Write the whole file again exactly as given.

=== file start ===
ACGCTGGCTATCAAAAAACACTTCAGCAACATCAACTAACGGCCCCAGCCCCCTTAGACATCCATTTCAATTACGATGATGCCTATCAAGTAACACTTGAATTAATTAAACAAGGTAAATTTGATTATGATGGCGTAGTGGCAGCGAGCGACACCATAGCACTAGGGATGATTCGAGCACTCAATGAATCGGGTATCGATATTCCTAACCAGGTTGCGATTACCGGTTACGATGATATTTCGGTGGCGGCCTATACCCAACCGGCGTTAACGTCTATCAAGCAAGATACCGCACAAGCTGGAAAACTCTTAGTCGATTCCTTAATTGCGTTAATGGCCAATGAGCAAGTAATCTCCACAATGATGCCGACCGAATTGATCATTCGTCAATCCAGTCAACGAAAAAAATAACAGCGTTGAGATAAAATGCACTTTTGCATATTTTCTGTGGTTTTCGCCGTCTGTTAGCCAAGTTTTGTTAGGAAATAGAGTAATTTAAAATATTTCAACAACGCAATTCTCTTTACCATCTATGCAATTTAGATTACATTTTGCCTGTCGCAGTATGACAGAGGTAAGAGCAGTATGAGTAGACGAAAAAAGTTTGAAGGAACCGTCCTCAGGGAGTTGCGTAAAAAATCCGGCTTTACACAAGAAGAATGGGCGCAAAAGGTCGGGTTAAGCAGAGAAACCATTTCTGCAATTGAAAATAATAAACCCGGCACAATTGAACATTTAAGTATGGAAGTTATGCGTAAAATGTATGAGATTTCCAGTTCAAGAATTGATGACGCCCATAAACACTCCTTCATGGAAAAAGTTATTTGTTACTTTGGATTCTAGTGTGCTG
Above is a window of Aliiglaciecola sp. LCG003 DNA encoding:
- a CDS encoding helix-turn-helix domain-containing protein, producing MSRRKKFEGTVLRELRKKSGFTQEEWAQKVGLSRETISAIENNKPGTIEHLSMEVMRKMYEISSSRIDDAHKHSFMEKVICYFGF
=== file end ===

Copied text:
ACGCTGGCTATCAAAAAACACTTCAGCAACATCAACTAACGGCCCCAGCCCCCTTAGACATCCATTTCAATTACGATGATGCCTATCAAGTAACACTTGAATTAATTAAACAAGGTAAATTTGATTATGATGGCGTAGTGGCAGCGAGCGACACCATAGCACTAGGGATGATTCGAGCACTCAATGAATCGGGTATCGATATTCCTAACCAGGTTGCGATTACCGGTTACGATGATATTTCGGTGGCGGCCTATACCCAACCGGCGTTAACGTCTATCAAGCAAGATACCGCACAAGCTGGAAAACTCTTAGTCGATTCCTTAATTGCGTTAATGGCCAATGAGCAAGTAATCTCCACAATGATGCCGACCGAATTGATCATTCGTCAATCCAGTCAACGAAAAAAATAACAGCGTTGAGATAAAATGCACTTTTGCATATTTTCTGTGGTTTTCGCCGTCTGTTAGCCAAGTTTTGTTAGGAAATAGAGTAATTTAAAATATTTCAACAACGCAATTCTCTTTACCATCTATGCAATTTAGATTACATTTTGCCTGTCGCAGTATGACAGAGGTAAGAGCAGTATGAGTAGACGAAAAAAGTTTGAAGGAACCGTCCTCAGGGAGTTGCGTAAAAAATCCGGCTTTACACAAGAAGAATGGGCGCAAAAGGTCGGGTTAAGCAGAGAAACCATTTCTGCAATTGAAAATAATAAACCCGGCACAATTGAACATTTAAGTATGGAAGTTATGCGTAAAATGTATGAGATTTCCAGTTCAAGAATTGATGACGCCCATAAACACTCCTTCATGGAAAAAGTTATTTGTTACTTTGGATTCTAGTGTGCTG
Above is a window of Aliiglaciecola sp. LCG003 DNA encoding:
- a CDS encoding helix-turn-helix domain-containing protein, producing MSRRKKFEGTVLRELRKKSGFTQEEWAQKVGLSRETISAIENNKPGTIEHLSMEVMRKMYEISSSRIDDAHKHSFMEKVICYFGF